BRITISH insurer Prudential announced yesterday that former Morgan Stanley senior adviser Alice Schroeder is to join its board next Monday as an independent non-executive director.
Schroeder was part of Berkshire Hathaway boss Warren Buffett’s inner circle for many years before the pair fell out over the official biography that Schroeder wrote about the Sage of Omaha in 2008.
Buffett gave Schroeder unfettered access to personal records and thousands of hours of his time in order for her to pen the Snowball tome. However, Buffett cooled relations between the two after Schroeder published details about the women in his private life.
So will Tidjane Thiam, the man from the Pru, be looking over his shoulder at board meetings? It seems not, as the company assured The Capitalist: “She’s not here to write a book.”
In the spirit of openness and transparency, mining group ENRC gave its investors gameshow-style electronic keypads on which to cast their votes at yesterday’s annual meeting. A whopping 100 per cent of shareholders approved the first motion, that “a good summer is good for morale”, used to test the new technology. But that ringing endorsement of the weather came from the couple of dozen investors – holding around 700,000 shares, or 0.05 per cent of the total stock – who actually turned up in person to vote. All in favour, say aye.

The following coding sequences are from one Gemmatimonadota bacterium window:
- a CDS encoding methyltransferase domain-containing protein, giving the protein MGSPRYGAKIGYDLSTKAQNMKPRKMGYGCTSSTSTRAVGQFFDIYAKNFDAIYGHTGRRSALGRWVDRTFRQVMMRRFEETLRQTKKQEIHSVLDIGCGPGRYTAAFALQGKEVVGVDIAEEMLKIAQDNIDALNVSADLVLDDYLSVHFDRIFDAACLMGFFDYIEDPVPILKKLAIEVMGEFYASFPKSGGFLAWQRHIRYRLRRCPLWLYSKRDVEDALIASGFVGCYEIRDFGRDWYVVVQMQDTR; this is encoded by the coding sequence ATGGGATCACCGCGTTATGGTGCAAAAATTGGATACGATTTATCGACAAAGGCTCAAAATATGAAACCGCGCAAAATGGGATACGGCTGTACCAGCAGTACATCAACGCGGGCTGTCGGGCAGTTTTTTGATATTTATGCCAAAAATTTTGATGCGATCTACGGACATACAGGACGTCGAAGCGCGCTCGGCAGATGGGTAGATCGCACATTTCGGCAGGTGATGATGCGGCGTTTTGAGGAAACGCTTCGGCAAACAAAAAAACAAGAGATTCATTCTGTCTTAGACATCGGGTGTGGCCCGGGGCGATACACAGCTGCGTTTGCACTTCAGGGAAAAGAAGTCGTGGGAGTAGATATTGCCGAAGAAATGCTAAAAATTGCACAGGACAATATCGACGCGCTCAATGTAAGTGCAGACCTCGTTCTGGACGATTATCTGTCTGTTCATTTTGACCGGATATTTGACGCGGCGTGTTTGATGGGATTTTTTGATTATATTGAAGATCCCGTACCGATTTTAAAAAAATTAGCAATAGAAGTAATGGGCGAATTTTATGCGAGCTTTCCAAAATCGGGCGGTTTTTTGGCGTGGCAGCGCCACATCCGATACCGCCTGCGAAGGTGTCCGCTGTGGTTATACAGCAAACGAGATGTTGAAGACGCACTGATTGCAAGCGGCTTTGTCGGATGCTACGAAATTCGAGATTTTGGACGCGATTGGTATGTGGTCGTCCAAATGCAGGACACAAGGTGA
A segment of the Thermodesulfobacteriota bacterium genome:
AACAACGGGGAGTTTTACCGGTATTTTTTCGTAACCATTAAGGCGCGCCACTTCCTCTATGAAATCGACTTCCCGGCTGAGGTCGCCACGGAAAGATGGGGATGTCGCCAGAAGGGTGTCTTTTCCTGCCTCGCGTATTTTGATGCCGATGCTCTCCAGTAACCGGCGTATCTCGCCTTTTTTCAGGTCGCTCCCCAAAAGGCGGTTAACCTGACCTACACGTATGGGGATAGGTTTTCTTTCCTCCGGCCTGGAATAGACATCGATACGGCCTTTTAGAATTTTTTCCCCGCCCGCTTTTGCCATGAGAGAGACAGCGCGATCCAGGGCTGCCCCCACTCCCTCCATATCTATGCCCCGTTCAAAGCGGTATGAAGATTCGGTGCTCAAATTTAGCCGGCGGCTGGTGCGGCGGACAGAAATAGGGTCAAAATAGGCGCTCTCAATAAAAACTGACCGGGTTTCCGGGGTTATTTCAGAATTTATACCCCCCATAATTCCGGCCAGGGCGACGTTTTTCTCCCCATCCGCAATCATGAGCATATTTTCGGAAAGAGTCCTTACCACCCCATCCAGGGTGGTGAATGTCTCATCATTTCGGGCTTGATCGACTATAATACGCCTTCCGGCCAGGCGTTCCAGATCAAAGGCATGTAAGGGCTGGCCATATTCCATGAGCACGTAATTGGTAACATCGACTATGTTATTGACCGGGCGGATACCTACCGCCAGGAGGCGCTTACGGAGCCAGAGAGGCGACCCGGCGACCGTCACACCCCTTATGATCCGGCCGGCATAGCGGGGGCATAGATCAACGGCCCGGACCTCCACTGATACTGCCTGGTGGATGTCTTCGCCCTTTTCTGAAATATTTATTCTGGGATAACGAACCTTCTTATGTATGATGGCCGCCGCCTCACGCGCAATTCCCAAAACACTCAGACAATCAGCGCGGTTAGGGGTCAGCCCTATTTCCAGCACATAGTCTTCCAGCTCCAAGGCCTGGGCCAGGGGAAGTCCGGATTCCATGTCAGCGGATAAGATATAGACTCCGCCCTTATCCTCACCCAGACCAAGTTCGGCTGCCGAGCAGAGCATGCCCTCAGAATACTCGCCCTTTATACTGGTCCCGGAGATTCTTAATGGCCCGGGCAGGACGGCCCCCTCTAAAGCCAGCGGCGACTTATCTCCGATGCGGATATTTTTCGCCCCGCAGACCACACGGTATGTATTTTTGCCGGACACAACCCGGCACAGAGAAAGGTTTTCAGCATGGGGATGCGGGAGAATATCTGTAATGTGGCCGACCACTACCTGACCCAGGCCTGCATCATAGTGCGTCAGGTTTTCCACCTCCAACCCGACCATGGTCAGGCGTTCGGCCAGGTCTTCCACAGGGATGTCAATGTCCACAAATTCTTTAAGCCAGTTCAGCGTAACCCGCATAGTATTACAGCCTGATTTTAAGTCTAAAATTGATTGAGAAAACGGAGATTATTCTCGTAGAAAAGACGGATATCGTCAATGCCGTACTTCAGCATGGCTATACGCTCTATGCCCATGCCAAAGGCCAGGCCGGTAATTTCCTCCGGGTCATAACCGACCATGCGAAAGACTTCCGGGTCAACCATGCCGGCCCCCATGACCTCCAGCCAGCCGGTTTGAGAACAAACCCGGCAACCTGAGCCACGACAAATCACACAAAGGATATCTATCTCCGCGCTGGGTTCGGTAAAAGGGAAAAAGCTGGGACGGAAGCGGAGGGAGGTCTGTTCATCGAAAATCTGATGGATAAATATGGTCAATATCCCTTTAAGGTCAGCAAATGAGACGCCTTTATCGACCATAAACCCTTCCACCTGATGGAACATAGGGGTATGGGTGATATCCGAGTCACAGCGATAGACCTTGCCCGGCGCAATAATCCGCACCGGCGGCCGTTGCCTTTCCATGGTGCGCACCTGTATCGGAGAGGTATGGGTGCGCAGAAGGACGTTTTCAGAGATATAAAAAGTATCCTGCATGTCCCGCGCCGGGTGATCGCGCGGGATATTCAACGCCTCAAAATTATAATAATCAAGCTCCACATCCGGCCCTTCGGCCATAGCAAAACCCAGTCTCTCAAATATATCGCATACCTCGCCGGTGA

It was a good omen ahead of the Ashes test when Australia were thrashed by India – the Aussies were all out for 65 and lost by 243 runs – at the ICC Champions Trophy warm-up match on Tuesday. However, English cricket fans weren’t the only ones celebrating. One City punter made over half a million pounds from just seven bets on the game. Luckily for spread betting firm Spreadex, which paid out on the wager, The Capitalist hears that the same client promptly lost a chunk of it on the Lions rugby game yesterday making the loss more bearable. Easy come easy go, as they say.